It is the start of the year and so it is time for those darn New Years resolutions.  Exercise more?  Drink less?  Lose weight?   All noble options but none of these are it for me this year.  (Mind you, I could probably do with all three!!!)   However, this year my New Year’s resolution is to develop a budget for the Money household.  What?!!?  I hear you gasp, surely with a name like ‘Money Mummy’ budgeting is second nature?  Well, actually no.  It is not to say I haven’t thought about it, but this year is the time to actually do it.  So this is how I have gone about making my family budget from scratch……

The first step to developing your budget is to figure out what you spend.   There are lots of ways of doing this from writing it all down, to using an app on your phone or keeping all your receipts in a plastic bag.  In our case most of our transactions are done on card (either credit or debit), so I simply downloaded 3 months of transactions from internet banking into Excel and put each month on a separate sheet.  I then used Excel’s ‘sort’ function to put similar transactions from each month together and added them up.

Next I went to the MoneySmart website and downloaded the Excel version of their budget planner (see it here).  MoneySmart is run by the government.  The budget planner is very comprehensive and the best part is it is free!!!  This planner allows you to figure out exactly what you earn then gives you all the main categories you need to sort out your spending.   From there I just filled in how much we earned and how much we spent in every category that was relevant to us, using the data downloaded from internet banking.  For variable expenses (those that change from month to month), such as the supermarket shopping, I looked at how much was spent on each of the 3 months, then took an average.   For expenses that occur once a year, I simply put the annual figure into the planner and it calculated the monthly amount.  Really simple.

Once all the numbers were in, we discovered that we were spending more than we were earning!  Ouch!  Not by a huge amount but it is still not where we want to be.  So the hubby and I sat down and discussed what changes we thought we needed to make to get us back on track.  You can’t argue with the numbers so having them in front of us was a great tool to open up honest, frank and factual discussions on money.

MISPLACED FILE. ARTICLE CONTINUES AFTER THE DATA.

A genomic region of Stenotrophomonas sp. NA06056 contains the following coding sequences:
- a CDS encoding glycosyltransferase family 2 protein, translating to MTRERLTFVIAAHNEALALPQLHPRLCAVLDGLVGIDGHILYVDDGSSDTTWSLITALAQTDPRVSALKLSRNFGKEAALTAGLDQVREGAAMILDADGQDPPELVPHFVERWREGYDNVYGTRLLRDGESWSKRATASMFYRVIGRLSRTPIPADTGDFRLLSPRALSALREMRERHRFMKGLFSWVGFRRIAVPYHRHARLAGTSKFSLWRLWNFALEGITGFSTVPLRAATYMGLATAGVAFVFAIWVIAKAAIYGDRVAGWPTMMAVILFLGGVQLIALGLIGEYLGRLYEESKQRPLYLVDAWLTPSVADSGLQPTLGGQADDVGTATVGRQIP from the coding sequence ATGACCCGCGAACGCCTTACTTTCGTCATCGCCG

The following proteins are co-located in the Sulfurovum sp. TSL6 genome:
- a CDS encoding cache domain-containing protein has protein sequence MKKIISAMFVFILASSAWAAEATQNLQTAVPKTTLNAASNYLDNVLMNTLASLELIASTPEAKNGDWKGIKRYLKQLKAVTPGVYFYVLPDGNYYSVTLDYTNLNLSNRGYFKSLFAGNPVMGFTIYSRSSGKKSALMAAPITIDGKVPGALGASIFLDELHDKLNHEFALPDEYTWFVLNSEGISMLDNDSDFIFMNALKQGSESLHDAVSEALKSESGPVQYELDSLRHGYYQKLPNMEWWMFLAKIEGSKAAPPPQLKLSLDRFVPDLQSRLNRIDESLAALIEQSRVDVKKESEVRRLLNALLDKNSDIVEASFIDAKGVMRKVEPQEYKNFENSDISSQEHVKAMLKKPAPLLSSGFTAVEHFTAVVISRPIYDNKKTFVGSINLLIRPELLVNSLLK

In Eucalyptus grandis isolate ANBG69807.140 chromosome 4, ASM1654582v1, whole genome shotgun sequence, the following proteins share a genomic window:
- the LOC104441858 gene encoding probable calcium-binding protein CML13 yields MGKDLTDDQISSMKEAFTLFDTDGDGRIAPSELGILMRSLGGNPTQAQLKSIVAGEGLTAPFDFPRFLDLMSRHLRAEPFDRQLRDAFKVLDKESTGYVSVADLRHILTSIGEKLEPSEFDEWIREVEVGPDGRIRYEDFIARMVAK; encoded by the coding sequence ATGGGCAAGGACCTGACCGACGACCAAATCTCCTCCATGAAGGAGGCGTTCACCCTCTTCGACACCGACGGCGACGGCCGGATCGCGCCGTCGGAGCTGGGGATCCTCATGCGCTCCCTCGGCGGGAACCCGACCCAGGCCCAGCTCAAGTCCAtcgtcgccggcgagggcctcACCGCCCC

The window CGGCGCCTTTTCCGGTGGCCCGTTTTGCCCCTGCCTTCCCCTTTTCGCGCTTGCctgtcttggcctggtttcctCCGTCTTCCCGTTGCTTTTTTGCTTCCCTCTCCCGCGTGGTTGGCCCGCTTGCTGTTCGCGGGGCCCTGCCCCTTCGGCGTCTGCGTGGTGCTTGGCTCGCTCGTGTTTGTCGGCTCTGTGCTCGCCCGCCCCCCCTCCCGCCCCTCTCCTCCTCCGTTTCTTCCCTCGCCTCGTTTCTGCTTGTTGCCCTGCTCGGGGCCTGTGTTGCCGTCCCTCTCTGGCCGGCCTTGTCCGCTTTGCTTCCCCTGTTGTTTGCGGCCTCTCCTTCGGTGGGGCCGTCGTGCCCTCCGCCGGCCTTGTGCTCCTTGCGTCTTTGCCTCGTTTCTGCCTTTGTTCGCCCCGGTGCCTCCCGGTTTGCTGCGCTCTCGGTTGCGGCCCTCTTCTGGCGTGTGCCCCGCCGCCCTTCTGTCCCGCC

We decided to choose four areas to focus on which we think will make the greatest impact to our financial position.  These were:

  1. Cash:  through the budgeting process we figured out we were spending a lot of cash, which is difficult to track.  Instead of tracking that spend, we decided to give ourselves a limited weekly cash budget, substantially less than we are currently spending and see how that works.
  2. We spend far too much on takeaway and eating out.  We have decided to limit ourselves to one takeaway meal per week and one meal outside the home on weekends.  This hopefully will do our bank balance and our waistlines some good!
  3. We are going to review our grocery spend and look for ways to reduce our expenditure.  Ideas on how we will do this will be outlined in a future post.
  4. We are spending a lot on utilities, particularly electricity.  I went some way to rectifying this when I changed provider late last year (read about it here) but now we are all going to focus on usage.

Creating a budget was a far easier process that I ever expected.  Though, I will admit at times it was quite confronting, especially when I figured out how much we were spending on eating out!!!  However, knowledge is power and I feel it is better to actually know where our money is going.   An additional benefit is that having the numbers in front of us meant Mr Money and I had a great platform on which to base our money discussion and make joint decisions about our money issues.  This process has certainly put us on the same page money-wise and has given us the facts about what we actually spend.

Now we know where we are at and what we want to do about it, it is time to follow through with action.  A budget is not a static thing to be left in the corner.  Every month I will be checking our spending and seeing how we are going and talking it through with Mr Money.  I expect given we have just started there will be a fair degree of ‘tweaking’ involved in the coming months, but I will keep you all informed on how we go.

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Disclaimer:

The information contained in this post is general in nature and does not constitute financial advice.  Please see your financial advisor for advice specific to your individual circumstances.